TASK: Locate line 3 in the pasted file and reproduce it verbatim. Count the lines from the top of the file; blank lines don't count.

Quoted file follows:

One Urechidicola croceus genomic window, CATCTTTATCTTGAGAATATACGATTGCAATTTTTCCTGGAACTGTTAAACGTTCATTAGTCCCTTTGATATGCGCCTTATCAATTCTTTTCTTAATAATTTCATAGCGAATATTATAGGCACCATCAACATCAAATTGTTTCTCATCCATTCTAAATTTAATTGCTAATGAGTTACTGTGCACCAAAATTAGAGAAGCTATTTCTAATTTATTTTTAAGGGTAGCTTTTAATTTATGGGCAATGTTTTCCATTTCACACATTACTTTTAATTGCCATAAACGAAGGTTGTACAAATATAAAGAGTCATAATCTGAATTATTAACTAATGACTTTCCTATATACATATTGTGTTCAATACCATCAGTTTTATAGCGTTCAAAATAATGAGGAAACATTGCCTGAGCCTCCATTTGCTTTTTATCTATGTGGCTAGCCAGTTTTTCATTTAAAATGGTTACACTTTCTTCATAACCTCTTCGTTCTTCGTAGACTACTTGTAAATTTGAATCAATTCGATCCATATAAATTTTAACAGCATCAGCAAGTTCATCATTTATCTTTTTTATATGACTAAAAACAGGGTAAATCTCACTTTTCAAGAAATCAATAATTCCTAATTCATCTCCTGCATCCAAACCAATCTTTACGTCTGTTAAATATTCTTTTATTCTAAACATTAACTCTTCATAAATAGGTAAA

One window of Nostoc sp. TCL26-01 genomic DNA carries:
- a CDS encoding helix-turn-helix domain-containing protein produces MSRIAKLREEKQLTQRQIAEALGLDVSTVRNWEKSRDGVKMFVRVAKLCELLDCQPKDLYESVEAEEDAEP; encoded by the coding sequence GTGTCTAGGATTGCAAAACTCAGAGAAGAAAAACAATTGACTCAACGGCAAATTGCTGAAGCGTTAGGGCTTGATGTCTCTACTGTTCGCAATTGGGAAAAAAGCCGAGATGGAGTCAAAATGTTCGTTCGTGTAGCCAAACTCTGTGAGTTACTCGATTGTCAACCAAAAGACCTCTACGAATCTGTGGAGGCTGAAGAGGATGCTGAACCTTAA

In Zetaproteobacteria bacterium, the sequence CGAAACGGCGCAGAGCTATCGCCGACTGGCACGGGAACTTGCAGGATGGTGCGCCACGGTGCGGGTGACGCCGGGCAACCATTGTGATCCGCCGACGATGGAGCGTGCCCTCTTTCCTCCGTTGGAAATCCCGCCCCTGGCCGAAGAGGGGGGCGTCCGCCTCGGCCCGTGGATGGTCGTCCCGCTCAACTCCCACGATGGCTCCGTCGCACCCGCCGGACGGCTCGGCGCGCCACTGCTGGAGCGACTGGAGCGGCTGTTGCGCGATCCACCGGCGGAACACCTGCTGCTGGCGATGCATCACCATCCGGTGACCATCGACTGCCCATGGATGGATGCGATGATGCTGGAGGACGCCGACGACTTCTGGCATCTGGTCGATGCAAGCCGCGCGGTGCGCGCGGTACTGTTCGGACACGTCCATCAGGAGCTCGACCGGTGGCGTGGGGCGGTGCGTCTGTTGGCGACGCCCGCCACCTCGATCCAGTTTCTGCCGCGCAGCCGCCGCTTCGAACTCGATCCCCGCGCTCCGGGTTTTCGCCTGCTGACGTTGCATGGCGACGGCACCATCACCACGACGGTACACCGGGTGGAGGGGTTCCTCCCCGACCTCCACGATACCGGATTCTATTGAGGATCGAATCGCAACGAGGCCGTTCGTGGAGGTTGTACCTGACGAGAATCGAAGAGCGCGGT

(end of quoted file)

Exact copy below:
- a CDS encoding helix-turn-helix domain-containing protein produces MSRIAKLREEKQLTQRQIAEALGLDVSTVRNWEKSRDGVKMFVRVAKLCELLDCQPKDLYESVEAEEDAEP; encoded by the coding sequence GTGTCTAGGATTGCAAAACTCAGAGAAGAAAAACAATTGACTCAACGGCAAATTGCTGAAGCGTTAGGGCTTGATGTCTCTACTGTTCGCAATTGGGAAAAAAGCCGAGATGGAGTCAAAATGTTCGTTCGTGTAGCCAAACTCTGTGAGTTACTCGATTGTCAACCAAAAGACCTCTACGAATCTGTGGAGGCTGAAGAGGATGCTGAACCTTAA